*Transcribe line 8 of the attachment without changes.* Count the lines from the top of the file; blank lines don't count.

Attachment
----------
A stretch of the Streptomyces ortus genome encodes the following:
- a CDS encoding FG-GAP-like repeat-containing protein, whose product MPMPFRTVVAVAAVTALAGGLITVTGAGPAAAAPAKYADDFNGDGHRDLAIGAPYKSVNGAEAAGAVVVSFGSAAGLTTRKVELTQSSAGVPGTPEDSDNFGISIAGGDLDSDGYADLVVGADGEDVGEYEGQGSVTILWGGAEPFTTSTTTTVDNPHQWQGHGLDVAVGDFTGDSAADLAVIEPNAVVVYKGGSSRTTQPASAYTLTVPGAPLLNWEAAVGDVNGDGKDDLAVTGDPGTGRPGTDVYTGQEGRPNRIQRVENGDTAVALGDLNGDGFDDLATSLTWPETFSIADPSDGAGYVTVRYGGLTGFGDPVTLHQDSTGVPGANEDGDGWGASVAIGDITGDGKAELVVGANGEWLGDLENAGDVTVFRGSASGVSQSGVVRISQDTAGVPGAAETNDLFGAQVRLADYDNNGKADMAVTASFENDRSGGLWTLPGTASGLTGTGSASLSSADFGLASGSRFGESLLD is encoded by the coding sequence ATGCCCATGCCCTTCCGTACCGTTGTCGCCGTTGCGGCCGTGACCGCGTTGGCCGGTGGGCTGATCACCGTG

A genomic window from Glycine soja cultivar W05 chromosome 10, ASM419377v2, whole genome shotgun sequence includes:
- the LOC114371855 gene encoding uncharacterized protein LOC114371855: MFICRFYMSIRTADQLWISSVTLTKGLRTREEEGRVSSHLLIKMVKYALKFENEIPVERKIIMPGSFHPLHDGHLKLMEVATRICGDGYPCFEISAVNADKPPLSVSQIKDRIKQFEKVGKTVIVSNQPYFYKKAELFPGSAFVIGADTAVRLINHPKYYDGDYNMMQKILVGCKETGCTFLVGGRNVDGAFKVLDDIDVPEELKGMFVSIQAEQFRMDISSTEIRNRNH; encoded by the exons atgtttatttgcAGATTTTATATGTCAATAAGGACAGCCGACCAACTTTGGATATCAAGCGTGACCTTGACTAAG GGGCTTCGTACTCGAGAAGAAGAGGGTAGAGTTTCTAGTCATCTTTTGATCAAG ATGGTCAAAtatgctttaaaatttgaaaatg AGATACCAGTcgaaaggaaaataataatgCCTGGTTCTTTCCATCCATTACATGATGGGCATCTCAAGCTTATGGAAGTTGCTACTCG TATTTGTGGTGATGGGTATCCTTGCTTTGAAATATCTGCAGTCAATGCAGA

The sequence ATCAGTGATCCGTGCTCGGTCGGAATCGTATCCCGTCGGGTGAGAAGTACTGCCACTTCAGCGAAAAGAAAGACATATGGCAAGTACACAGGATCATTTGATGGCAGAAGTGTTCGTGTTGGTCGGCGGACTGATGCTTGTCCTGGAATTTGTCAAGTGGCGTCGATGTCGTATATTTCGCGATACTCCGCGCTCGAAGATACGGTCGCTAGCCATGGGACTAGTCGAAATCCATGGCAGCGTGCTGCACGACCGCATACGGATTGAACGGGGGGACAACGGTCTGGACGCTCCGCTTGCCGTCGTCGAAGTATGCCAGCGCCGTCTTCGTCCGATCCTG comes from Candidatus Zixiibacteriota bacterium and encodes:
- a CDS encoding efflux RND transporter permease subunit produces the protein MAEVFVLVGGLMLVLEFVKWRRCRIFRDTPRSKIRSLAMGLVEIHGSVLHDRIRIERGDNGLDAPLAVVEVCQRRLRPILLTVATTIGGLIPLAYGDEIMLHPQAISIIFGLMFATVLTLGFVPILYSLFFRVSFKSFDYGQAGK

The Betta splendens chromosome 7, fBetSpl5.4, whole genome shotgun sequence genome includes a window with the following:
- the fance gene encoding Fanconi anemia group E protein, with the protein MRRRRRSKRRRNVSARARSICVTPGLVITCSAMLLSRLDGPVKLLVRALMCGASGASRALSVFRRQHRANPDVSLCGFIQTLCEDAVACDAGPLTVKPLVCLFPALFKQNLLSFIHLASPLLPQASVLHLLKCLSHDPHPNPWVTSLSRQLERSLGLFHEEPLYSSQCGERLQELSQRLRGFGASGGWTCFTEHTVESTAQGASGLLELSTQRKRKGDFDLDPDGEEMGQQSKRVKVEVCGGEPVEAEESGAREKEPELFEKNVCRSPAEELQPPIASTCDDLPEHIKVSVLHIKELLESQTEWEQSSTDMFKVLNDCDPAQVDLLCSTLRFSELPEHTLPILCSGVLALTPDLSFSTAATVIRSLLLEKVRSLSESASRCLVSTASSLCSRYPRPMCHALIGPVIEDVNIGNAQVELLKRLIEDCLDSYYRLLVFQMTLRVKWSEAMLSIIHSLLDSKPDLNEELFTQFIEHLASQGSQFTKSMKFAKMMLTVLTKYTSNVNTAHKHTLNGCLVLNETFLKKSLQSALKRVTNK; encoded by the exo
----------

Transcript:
- the fance gene encoding Fanconi anemia group E protein, with the protein MRRRRRSKRRRNVSARARSICVTPGLVITCSAMLLSRLDGPVKLLVRALMCGASGASRALSVFRRQHRANPDVSLCGFIQTLCEDAVACDAGPLTVKPLVCLFPALFKQNLLSFIHLASPLLPQASVLHLLKCLSHDPHPNPWVTSLSRQLERSLGLFHEEPLYSSQCGERLQELSQRLRGFGASGGWTCFTEHTVESTAQGASGLLELSTQRKRKGDFDLDPDGEEMGQQSKRVKVEVCGGEPVEAEESGAREKEPELFEKNVCRSPAEELQPPIASTCDDLPEHIKVSVLHIKELLESQTEWEQSSTDMFKVLNDCDPAQVDLLCSTLRFSELPEHTLPILCSGVLALTPDLSFSTAATVIRSLLLEKVRSLSESASRCLVSTASSLCSRYPRPMCHALIGPVIEDVNIGNAQVELLKRLIEDCLDSYYRLLVFQMTLRVKWSEAMLSIIHSLLDSKPDLNEELFTQFIEHLASQGSQFTKSMKFAKMMLTVLTKYTSNVNTAHKHTLNGCLVLNETFLKKSLQSALKRVTNK; encoded by the exo